Photo by Dave Caudle


Photo by Mark Bailey

 

SCIENTIFIC NAME: Crotalus horridus

OTHER NAMES:  Banded rattlesnake, velvet-tailed rattler, canebrake

STATUS: Fairly common to uncommon statewide, except for extreme southern Alabama. Declining or absent from many formerly inhabited areas because of direct persecution, habitat fragmentation, and gradual loss of deciduous and mixed forest types, but still apparently secure in some areas. Lowest Conservation Concern.

DESCRIPTION:  Timber rattlesnakes (Crotalus horridus) are heavy-bodied snakes with a broad head that is distinct from its narrow neck. Adult timber rattlesnakes average 36 to 60 inches in total length. The coloration of this species varies from blackish to yellowish to pinkish, or grayish with dark, bent crossbands aligned along the dorsal length of its body. On many specimens a reddish dorsal stripe runs between the crossbands. The velvety black tail is short and thick, tipped with a tan rattle. Some people refer to the timber rattlesnakes found in the southern Alabama as “canebrake rattlesnakes." The timber rattlesnakes found in northern Alabama are simply referred to as “timber rattlesnakes.”

DISTRIBUTION: The timber rattlesnake is found from New England to northern Florida and west to central Texas and north to southwest Wisconsin.  It can be found in all 67 Alabama counties.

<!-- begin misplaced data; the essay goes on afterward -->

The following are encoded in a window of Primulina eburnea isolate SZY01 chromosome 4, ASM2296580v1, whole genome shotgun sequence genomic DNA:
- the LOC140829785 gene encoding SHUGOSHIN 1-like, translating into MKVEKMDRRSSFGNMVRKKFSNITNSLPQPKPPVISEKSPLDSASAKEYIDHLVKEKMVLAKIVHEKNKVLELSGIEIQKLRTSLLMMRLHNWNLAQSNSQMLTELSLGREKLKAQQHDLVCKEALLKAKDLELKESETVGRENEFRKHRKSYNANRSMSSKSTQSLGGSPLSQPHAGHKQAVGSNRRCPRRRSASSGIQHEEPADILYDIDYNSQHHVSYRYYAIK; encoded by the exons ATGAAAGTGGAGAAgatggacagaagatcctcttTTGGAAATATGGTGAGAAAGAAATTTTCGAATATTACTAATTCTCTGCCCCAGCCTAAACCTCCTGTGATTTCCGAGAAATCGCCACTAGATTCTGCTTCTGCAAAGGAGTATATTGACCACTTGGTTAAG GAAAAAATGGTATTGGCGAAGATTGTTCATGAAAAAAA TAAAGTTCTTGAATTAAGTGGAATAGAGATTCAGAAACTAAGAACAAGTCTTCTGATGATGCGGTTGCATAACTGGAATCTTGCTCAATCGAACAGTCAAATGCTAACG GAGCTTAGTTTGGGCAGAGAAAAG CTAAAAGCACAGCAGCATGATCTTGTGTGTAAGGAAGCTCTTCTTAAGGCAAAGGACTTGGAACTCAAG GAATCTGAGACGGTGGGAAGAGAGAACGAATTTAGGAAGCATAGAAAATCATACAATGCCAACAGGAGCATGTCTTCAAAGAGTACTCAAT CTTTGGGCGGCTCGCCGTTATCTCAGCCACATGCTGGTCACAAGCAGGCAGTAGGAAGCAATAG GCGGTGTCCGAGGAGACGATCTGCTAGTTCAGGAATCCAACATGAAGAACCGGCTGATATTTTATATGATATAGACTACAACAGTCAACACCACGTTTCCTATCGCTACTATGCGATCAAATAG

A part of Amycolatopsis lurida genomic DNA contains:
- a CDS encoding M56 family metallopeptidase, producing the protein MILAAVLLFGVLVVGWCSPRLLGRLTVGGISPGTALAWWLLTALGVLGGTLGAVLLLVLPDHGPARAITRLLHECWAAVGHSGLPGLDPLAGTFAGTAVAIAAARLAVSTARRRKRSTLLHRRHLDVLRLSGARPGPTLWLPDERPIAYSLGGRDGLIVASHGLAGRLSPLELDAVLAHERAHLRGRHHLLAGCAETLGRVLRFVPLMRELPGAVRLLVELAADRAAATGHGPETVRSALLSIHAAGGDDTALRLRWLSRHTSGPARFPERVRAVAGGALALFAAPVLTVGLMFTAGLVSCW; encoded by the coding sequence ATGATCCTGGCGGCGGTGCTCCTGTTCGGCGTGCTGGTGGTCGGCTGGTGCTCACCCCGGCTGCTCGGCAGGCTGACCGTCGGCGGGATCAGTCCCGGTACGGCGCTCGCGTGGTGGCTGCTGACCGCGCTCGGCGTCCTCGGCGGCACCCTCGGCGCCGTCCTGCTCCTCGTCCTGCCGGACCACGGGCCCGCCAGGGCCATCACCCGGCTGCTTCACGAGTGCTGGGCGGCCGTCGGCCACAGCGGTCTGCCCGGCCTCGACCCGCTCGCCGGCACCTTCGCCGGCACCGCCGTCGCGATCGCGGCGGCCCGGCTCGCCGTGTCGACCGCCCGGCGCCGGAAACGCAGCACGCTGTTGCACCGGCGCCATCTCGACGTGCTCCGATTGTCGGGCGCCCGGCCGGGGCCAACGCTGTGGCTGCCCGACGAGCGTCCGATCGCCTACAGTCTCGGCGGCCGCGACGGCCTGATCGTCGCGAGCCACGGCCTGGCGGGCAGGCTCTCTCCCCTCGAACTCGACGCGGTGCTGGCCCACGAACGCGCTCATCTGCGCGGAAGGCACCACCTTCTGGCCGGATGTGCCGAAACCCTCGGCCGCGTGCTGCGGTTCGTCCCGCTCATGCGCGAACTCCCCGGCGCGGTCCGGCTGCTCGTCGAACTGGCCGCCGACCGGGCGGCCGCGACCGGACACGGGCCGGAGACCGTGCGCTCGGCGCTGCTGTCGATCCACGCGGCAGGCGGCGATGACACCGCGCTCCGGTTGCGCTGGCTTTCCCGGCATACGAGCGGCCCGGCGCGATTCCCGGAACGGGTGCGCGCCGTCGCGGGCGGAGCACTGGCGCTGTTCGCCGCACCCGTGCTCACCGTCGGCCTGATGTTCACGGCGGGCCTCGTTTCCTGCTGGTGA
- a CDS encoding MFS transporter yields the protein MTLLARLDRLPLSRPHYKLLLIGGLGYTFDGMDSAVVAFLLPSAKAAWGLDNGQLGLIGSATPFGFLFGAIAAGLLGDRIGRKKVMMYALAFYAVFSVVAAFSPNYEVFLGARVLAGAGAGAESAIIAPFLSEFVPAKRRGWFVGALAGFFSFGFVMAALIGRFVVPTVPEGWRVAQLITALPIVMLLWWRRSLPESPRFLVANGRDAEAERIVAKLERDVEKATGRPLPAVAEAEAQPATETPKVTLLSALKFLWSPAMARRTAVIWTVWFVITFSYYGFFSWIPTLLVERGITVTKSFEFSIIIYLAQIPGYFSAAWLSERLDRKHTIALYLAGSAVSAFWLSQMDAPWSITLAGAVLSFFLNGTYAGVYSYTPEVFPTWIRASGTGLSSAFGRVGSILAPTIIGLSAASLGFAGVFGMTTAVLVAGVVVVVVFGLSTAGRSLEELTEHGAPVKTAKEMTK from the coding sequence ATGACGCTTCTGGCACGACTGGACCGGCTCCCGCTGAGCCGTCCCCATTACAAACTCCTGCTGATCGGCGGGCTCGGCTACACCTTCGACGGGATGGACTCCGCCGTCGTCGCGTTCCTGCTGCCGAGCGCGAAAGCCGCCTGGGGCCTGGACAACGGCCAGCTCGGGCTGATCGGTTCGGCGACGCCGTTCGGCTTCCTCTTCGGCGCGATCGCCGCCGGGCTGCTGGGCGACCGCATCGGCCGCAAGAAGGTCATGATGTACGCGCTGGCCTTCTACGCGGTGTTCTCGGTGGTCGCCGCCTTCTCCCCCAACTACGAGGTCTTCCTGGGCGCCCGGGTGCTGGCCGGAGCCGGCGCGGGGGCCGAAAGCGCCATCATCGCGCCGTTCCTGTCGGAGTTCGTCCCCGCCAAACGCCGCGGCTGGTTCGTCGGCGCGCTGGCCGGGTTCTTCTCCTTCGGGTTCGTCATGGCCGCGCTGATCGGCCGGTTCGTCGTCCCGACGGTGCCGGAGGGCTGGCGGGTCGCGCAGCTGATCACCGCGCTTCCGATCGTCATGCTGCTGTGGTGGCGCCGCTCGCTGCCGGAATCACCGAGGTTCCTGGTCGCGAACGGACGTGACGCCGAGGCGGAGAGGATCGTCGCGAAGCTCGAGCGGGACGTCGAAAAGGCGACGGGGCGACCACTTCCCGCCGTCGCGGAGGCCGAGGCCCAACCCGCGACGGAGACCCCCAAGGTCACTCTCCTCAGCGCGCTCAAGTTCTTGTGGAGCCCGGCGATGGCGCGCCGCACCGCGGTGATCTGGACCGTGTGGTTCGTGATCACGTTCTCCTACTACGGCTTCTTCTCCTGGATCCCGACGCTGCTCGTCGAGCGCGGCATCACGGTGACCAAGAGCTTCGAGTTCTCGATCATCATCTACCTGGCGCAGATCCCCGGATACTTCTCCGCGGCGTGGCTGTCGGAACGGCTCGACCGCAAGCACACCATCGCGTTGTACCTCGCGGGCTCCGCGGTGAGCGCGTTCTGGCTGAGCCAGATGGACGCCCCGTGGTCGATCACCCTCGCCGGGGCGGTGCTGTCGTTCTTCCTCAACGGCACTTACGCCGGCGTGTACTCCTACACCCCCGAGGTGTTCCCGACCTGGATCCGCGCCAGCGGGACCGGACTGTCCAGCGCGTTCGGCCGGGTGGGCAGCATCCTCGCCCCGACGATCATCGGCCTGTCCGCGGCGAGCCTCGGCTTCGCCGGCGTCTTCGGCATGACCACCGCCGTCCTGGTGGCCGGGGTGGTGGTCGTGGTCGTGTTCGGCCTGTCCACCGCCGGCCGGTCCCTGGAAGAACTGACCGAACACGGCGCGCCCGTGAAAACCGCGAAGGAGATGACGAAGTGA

HABITAT: Timber rattlesnakes inhabit upland and lowland habitats such as hardwood forest with rocky outcrops, pine flatwoods, bottomland hardwood forests, and cane thickets.

FEEDING HABITS: Timber rattlesnakes eat small mammals such as mice, chipmunks, squirrels, and occasionally frogs and birds.

LIFE HISTORY AND ECOLOGY: Timber rattlesnakes mate during late summer and fall. From five to 20 young are born the following year from August through October. Timber rattlesnakes may migrate short distances after mating to feed during the summer. Timber rattlesnakes hibernate in a den during the winter, forming a winter colony. These dens may be in old stumps, mammal burrows, and rock crevices.

REFERENCES:

Collins, Henry Hill, 1981. Harper and Row’s Complete Guide to North American Wildlife, Eastern Edition, Harper and Row, Publishers, New York, NY. 714 pp.

Conant, Roger, 1975. A Field Guide to Reptiles and Amphibians of Eastern and Central North America. The Petersons Field Guide Series. Houghton Miffin Co., BostonMA. 429 pp.

AUTHOR: Tracy Nelson, Wildlife Biologist, Division of Wildlife and Freshwater Fisheries